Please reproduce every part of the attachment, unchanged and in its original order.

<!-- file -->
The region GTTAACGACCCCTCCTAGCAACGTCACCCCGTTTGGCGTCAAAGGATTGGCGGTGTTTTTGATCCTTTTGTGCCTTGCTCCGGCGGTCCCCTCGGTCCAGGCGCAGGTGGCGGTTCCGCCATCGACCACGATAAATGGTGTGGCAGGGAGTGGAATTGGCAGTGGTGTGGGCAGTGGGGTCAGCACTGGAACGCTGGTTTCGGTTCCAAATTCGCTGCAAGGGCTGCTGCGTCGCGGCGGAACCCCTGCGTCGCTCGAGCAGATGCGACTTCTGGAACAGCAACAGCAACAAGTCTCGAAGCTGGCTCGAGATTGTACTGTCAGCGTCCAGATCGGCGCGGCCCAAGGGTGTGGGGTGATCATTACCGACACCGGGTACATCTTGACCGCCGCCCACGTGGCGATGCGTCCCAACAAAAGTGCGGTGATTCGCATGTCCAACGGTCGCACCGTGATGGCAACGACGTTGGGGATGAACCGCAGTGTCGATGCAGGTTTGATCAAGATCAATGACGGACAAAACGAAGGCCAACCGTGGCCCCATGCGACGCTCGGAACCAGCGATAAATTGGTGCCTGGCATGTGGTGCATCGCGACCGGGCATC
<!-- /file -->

The region GTTAACGACCCCTCCTAGCAACGTCACCCCGTTTGGCGTCAAAGGATTGGCGGTGTTTTTGATCCTTTTGTGCCTTGCTCCGGCGGTCCCCTCGGTCCAGGCGCAGGTGGCGGTTCCGCCATCGACCACGATAAATGGTGTGGCAGGGAGTGGAATTGGCAGTGGTGTGGGCAGTGGGGTCAGCACTGGAACGCTGGTTTCGGTTCCAAATTCGCTGCAAGGGCTGCTGCGTCGCGGCGGAACCCCTGCGTCGCTCGAGCAGATGCGACTTCTGGAACAGCAACAGCAACAAGTCTCGAAGCTGGCTCGAGATTGTACTGTCAGCGTCCAGATCGGCGCGGCCCAAGGGTGTGGGGTGATCATTACCGACACCGGGTACATCTTGACCGCCGCCCACGTGGCGATGCGTCCCAACAAAAGTGCGGTGATTCGCATGTCCAACGGTCGCACCGTGATGGCAACGACGTTGGGGATGAACCGCAGTGTCGATGCAGGTTTGATCAAGATCAATGACGGACAAAACGAAGGCCAACCGTGGCCCCATGCGACGCTCGGAACCAGCGATAAATTGGTGCCTGGCATGTGGTGCATCGCGACCGGGCATC